Can you see the bit of naughtiness in this door?
We took the 45-minute train ride from Paris to Reims or better known as the region of Champagne with high expectations that weren't really meet.
It was probably my fault for not researching or planning enough. I had visions of walking through vineyards and roaming from one tasting room to the next. You just don't do that here. Reservations need to be made, English speaking tours need to be timed correctly and routes need to be thought out in advance to make the most of your time here. It didn't give us enough time to get a real appreciation of the town and all it has to offer. We were able to take a taxi from the train station over to Tattinger where they have impressive caves and a very sterile tasting room. We opted to do the cave tour (Chalk Cellars) because of the amazing history associated with this house and paid for the very expensive tasting that would allow us to taste 3 of their champagnes. It was a great experience I just wish we had time to compare other Champagne houses to it.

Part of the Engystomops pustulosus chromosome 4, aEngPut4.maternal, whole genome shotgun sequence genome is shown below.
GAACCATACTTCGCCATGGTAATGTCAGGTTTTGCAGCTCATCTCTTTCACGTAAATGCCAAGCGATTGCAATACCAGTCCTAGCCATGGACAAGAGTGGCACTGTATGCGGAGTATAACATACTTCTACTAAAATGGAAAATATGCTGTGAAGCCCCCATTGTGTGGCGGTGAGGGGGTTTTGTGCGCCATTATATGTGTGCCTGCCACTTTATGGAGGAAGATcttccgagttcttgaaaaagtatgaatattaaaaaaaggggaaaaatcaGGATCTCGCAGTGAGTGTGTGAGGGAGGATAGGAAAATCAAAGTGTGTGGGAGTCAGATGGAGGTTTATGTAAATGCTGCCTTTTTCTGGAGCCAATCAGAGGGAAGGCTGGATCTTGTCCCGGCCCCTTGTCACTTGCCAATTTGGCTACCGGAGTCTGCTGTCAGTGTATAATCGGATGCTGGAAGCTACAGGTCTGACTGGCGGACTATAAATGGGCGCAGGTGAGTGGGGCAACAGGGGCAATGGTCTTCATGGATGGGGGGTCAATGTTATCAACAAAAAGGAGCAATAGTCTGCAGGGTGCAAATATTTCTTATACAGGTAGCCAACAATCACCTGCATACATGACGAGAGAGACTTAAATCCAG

We did find time to visit the Notre-Dame Cathedral of Reims which has some mind blowing history that everyone should see while here.
The town of Reims looked beautiful and quaint and an afternoon wasn't nearly enough time to explore and get lost.
If you're into falafels and Pita Sandwiches, walk away from L'as Du Falafel and walk 50 feet down the street to 22 rue des Ecouffes where you will find Miznon. I'm not saying L'as Du Falafel isn't great, it is, it's well known and yes, a bit touristy, but Miznon has some fantastic combinations that are not found elsewhere. You will find freshly cooked minute steak with an optional egg, spiced fish, freshly marinated tuna, and hummus. Don't be intimidated by the French menu written colorfully on a huge chalkboard. Do like we did, either bring a friend who speaks French or when that isn't an option, pull out your printed food translation folder that we never left the apartment without.